countries. How it came to be appropriated to St. Stephen 
does not appear." 

Page 36 : '"'^ Remember , O thou man.'^ — A different version of 
this carol is given in Mr. Thomas Hardy's " Under the Green- 
wood Tree." 

Page 40 : " God rest you merry, gentlemen^ — The comma, by 
a curious oversight, has been misplaced. It should stand before, 
not after, the word ** merry." 

Page 48 : ''^ Nay, Nay, sweet Jesus said," &c. — I have ven- 
tured to end the carol with this stanza. In all the copies that 
I have seen an additional stanza follows — 

** O then spoke the angel Gabriel, 
Upon one good Saint Stephen, 
Although you're but a maiden's child, 
You are the King of heaven." 

The conclusion is spoiled by the introduction of these mysterious 
lines, which have no connection with the context. 

PS'ge 55 : ^^ Joys Seven. " — There is an older carol of a similar 
sort, entitled, "Joyis Fyve." 

Page 58 : ** The Moon shines bright.'^ — Robert Bell, in his 
"Songs of the Peasantry " (1857), gives a May-day song (which 
used to be sung at Hitchin), containing some of the stanzas 
-found in this carol. Here is the song — 

" Remember us poor Mayers all ! 
And thus do we begin 
To lead our lives in righteous ways, 
Or else we die in sin. 

We have been rambling all the night 

And almost all the day ; 
And now returned back again. 

We have brought you a branch of May. 

j fHfe:gWP!P^^ 



A branch of May we have brought you, 
And at your door it stands ; 

It is but a sprout, 

But it's well budded out 
By the work of our Lord's hands. 

The hedges and trees they are so green. 

As green as any leek ;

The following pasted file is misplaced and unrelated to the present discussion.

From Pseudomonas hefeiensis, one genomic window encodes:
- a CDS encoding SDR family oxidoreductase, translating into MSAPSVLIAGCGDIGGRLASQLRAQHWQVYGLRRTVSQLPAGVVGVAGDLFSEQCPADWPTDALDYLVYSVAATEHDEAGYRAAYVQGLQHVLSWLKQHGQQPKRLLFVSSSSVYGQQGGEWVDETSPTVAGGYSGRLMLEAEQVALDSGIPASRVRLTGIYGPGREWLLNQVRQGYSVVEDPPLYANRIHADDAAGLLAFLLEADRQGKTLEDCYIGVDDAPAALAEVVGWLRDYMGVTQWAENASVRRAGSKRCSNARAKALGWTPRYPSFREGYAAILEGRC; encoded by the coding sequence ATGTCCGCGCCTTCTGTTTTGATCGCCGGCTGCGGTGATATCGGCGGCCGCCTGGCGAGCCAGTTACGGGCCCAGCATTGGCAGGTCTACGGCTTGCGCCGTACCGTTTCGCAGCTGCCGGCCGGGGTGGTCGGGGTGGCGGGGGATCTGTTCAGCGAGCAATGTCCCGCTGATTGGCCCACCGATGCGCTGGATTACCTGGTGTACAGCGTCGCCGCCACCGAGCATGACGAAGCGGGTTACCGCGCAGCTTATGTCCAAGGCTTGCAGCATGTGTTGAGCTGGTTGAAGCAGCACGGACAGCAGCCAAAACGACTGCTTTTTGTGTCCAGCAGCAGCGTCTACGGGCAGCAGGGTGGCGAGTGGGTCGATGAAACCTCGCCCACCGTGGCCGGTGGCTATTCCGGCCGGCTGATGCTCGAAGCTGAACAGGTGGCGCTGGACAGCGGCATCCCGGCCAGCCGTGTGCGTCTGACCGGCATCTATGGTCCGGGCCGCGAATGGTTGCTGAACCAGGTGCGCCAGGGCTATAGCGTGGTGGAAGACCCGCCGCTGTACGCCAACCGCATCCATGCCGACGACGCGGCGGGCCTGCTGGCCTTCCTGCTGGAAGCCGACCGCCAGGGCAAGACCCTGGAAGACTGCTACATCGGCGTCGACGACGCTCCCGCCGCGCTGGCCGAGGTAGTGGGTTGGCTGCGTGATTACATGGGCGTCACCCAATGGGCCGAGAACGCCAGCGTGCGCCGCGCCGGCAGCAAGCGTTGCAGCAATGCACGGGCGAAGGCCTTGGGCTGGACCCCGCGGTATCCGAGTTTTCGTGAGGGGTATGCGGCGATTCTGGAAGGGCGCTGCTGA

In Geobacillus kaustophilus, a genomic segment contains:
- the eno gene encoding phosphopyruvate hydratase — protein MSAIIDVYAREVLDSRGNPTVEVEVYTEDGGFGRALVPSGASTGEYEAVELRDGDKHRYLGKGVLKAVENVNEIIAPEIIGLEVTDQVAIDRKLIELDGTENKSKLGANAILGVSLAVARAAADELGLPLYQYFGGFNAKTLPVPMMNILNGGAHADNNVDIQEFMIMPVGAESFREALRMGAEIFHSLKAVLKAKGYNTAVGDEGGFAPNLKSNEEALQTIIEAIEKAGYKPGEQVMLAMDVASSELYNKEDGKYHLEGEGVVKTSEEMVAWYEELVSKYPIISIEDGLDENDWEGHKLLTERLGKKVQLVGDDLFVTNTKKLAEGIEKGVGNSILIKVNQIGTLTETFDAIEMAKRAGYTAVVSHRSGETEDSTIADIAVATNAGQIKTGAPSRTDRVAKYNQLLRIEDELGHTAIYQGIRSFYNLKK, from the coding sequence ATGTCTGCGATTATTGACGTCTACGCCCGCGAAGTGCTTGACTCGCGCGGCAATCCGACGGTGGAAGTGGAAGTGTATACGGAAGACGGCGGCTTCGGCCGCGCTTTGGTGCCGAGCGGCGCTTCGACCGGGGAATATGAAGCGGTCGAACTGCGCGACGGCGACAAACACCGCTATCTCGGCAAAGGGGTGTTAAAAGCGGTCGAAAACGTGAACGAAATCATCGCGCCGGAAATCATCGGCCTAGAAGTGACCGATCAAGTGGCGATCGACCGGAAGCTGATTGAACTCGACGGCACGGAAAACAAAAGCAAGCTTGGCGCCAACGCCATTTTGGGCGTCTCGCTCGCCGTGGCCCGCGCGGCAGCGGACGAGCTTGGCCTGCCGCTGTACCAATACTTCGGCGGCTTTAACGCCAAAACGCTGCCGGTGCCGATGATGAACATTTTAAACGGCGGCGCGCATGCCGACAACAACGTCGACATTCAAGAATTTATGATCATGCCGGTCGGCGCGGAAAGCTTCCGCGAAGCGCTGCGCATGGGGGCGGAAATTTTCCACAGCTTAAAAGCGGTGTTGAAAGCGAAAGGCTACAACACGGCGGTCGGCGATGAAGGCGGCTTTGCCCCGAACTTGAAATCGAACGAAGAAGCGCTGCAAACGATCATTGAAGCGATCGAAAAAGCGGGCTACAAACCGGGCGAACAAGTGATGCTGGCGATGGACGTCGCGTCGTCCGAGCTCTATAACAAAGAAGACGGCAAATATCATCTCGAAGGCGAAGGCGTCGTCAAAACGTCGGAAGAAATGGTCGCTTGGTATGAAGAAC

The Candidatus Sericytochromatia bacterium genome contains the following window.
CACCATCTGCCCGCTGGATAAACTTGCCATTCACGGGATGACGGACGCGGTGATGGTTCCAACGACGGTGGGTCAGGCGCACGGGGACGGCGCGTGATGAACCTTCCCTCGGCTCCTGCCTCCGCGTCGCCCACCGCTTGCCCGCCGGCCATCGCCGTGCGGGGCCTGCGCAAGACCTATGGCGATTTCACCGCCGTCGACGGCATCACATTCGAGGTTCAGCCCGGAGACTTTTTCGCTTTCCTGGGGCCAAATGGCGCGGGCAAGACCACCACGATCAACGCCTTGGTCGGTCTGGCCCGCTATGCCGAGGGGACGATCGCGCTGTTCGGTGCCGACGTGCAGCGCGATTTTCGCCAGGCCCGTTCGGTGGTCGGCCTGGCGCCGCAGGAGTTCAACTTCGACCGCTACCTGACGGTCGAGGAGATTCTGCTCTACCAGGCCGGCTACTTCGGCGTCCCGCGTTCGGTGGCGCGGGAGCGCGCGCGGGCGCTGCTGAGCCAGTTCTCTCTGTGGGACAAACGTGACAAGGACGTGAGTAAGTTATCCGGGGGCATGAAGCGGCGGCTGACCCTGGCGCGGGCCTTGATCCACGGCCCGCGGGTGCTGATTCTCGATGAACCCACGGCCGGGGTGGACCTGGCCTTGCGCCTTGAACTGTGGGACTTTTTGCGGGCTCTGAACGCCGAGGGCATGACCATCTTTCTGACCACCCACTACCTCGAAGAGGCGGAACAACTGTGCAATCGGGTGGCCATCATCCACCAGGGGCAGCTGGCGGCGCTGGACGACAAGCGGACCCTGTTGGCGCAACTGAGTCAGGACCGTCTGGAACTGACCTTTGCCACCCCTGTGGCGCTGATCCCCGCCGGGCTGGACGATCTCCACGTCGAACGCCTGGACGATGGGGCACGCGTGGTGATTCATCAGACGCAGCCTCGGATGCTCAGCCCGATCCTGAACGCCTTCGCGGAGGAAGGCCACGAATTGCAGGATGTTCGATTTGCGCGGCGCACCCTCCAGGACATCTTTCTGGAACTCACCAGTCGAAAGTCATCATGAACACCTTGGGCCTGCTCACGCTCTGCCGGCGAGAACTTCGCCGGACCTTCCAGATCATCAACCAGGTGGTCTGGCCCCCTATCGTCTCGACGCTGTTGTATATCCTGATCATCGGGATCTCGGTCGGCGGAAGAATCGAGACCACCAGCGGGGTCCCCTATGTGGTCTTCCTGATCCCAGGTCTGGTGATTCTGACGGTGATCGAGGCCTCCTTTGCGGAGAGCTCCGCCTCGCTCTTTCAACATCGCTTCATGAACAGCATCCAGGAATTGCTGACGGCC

Our heavenly Father he watered them 

With his heavenly dew so sweet : 

The heavenly gates are open wide, 

Our paths are beaten plain ; 
And if a man be not too far gone, 

He may return again. 

The life of man is but a span, 

It flourishes like a flower ; 
We are here to-day and gone to-morrow, 

And we are dead in an hour. 

The moon shines bright and the stars give a light, 

A little before it is day ; 
So God bless you all, both great and small, 

And send you a joyful May ! " 

Page 68 : ** The contest of the Ivy and the Holly:'— The two 
following pieces are from Wright's ** Songs and Carols," pub- 
lished by the Percy Society : — 

" Hallelujah, hallelujah^ hallelujah now sing we I 

Here comes holly that is so gent. 
To please all men in his intent. 


But Lord and Lady of this hall. 
Whosoever against holly call, — 





Whosoever against holly do cry, 
In a lepe ^ shall he hang full high. 


Whosoever against holly do sing, 
He may weep and handes wring. 


** Holly and ivy made a great party 
Who should have the mastery 

In lands where they go. 
Then spake Holly, I am free and jolly, 
I will have the mastery, 

In lands where they go. 
Then spake Ivy, I am loud and proud, 
And I will have the mastery 

In lands where they go. 
Then spake Holly and set him down on his knee, 
I pray thee, gentle Ivy, say me no villany, 

In lands where they go."